Silencing of retinoblastoma proteins affected stem cell propertie | 21139
Journal of Cell Science & Therapy

Journal of Cell Science & Therapy
Open Access

ISSN: 2157-7013

+44 1300 500008

Silencing of retinoblastoma proteins affected stem cell properties of mesenchymal stem cells

International Conference & Exhibition on Cell Science & Stem Cell Research

29 Nov - 1 Dec 2011 Philadelphia Airport Marriott, USA

Umberto Galderisi

Scientific Tracks Abstracts: J Cell Sci Ther

Abstract :

Mesenchymal stem cells (MSCs) are primordial cells that produce skeletal muscle cells, the blood, vascular, and urogenital systems and connective tissues in the body. MSCs are of interest because of their multiple roles in the body. In addition to their ability to diff erentiate into mesenchymal tissues, they support hematopoiesis and can contribute to the homeostatic maintenance of many organs. Th e genetic programs controlling the stem cell state are strictly linked to regulation of cell cycle. Nevertheless, the analysis of which molecules participate in cell cycle regulation of several stem cell lineages is not exhaustive. Th e Retinoblastoma gene family, RB1, RB2/P130 and P107, has a major role in controlling the G1/S transition through regulation of the E2F family of transcription factors. In addition, this protein family plays a role in regulating other cellular processes, such as diff erentiation and senescence. Nowadays, it is clear that the role of Rb1, Rb2/p130 and p107 depends on several parameters, such as animal species under investigation; cell type; cell status. Several studies lack of comparative analysis among the three Retinoblastoma family members. Moreover, their functions in the MSC biology remains largely uncharacterized. We decided to analyze the role of these proteins in MSCs? functions since the mechanisms that regulate the relative quiescence of MSCs and its association with self-renewal and cell commitment are unclear, as is the contribution of molecular regulators of the cell cycle to these decisions. Understanding the mechanisms that govern these transitions will provide important insights into cell-cycle regulation of MSCs and possible therapeutic approaches of MSCs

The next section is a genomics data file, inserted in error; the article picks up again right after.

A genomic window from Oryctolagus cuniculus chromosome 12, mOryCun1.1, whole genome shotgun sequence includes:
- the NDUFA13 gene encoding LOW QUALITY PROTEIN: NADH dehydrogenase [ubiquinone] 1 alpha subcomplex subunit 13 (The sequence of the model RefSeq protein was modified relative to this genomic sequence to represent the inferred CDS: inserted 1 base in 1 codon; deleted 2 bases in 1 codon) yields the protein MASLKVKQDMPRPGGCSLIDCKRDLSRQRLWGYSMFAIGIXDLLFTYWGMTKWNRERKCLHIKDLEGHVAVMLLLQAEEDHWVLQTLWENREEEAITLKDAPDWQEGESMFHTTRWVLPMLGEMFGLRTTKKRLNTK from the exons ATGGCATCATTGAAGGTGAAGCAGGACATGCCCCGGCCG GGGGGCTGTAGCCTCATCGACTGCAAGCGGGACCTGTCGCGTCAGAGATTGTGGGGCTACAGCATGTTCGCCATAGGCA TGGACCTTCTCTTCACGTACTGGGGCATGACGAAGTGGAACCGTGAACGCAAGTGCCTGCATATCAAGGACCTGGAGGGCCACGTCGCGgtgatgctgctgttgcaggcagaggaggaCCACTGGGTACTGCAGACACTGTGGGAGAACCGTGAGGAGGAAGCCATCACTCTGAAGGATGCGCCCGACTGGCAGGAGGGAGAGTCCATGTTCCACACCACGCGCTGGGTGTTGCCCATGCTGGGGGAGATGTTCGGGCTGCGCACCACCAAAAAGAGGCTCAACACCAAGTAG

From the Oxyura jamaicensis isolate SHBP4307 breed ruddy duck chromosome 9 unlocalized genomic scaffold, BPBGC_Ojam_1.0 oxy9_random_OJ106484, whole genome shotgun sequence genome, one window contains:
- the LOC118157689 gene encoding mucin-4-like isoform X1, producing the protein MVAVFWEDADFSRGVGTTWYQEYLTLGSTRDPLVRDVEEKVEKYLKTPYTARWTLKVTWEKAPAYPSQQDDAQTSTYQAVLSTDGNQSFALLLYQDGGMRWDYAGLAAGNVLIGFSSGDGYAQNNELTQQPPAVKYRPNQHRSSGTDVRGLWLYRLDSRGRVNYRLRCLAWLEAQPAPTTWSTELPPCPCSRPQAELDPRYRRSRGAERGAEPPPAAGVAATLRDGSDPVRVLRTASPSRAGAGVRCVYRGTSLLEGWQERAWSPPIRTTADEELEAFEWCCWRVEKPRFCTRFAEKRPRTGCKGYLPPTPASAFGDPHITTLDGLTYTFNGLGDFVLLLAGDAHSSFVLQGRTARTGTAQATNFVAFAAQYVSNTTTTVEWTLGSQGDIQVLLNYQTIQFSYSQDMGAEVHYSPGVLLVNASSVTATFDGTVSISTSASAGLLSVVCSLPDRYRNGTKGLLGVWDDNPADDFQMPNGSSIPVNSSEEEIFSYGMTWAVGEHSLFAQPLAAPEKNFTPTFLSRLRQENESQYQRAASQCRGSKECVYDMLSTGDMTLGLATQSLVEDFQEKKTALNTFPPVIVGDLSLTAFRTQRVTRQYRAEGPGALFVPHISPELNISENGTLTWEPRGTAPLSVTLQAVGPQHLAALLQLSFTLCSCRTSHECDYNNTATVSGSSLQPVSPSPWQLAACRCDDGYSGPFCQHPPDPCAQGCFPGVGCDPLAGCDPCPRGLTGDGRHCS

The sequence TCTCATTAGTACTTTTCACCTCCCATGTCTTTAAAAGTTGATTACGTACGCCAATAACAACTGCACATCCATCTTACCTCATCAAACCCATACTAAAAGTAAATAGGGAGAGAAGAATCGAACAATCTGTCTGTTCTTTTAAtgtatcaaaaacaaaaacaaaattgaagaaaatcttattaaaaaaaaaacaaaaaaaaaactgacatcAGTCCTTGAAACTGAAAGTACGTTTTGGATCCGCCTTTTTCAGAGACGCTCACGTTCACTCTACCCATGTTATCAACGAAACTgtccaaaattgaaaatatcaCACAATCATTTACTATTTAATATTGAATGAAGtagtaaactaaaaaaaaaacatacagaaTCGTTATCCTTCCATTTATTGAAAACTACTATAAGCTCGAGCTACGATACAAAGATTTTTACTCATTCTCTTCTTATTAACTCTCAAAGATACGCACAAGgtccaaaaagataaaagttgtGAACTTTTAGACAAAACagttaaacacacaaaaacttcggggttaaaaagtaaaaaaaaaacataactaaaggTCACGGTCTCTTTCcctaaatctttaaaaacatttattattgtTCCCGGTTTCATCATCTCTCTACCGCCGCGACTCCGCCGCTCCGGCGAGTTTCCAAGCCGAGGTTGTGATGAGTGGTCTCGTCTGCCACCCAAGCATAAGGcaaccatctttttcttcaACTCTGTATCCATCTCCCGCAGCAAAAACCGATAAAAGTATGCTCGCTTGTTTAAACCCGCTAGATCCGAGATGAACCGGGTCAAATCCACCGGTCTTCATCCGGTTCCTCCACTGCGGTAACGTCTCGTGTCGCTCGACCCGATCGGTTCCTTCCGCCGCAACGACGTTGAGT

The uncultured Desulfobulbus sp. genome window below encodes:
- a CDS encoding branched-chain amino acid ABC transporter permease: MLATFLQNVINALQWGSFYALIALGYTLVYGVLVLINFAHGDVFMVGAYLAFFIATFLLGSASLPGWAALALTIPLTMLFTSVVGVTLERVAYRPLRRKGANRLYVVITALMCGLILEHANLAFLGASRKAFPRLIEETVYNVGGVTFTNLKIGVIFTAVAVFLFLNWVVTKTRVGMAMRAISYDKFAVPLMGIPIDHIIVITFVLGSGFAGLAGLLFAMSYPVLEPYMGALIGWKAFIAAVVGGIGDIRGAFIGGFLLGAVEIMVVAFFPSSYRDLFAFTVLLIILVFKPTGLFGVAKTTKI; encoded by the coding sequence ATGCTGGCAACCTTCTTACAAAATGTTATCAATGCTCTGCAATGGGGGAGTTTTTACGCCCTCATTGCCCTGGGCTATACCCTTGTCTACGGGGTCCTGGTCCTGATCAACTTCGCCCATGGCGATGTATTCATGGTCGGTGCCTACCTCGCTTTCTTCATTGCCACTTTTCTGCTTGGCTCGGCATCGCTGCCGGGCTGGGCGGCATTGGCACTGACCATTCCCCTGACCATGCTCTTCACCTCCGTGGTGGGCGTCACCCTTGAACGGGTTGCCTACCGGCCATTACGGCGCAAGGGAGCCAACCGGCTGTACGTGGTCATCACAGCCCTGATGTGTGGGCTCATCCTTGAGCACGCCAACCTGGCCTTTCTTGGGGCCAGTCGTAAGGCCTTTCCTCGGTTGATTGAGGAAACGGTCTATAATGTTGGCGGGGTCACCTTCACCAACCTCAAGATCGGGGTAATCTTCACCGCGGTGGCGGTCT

Biography :

Umberto Galderisi has completed his Ph.D at the age of 27 years from University ?Federico II? of Naples, Italy. He did his postdoctoral at Second University of Naples (Italy), at Thomas Jefferson University of Philadelphia (PA) and at MNHF of Paris, France. Currently he is Associate Professor of Molecular Biology at Second University of Naples and Adjunct Associate Professor at Temple University in Philadelphia (PA). He is Director of Stem Cell Research Activities of the Human Health Foundation Onlus (HHF), an Italian charity for basic medical research supported by the Banca Popolare di Spoleto, located in Terni, Umbria ( He is the President and Founder of the Stem Cell Research Italy, the fi rst Italian Scienti fi c Association, which gathers Italian scientists involved in stem cell researches. He has published more than 70 papers in reputed journals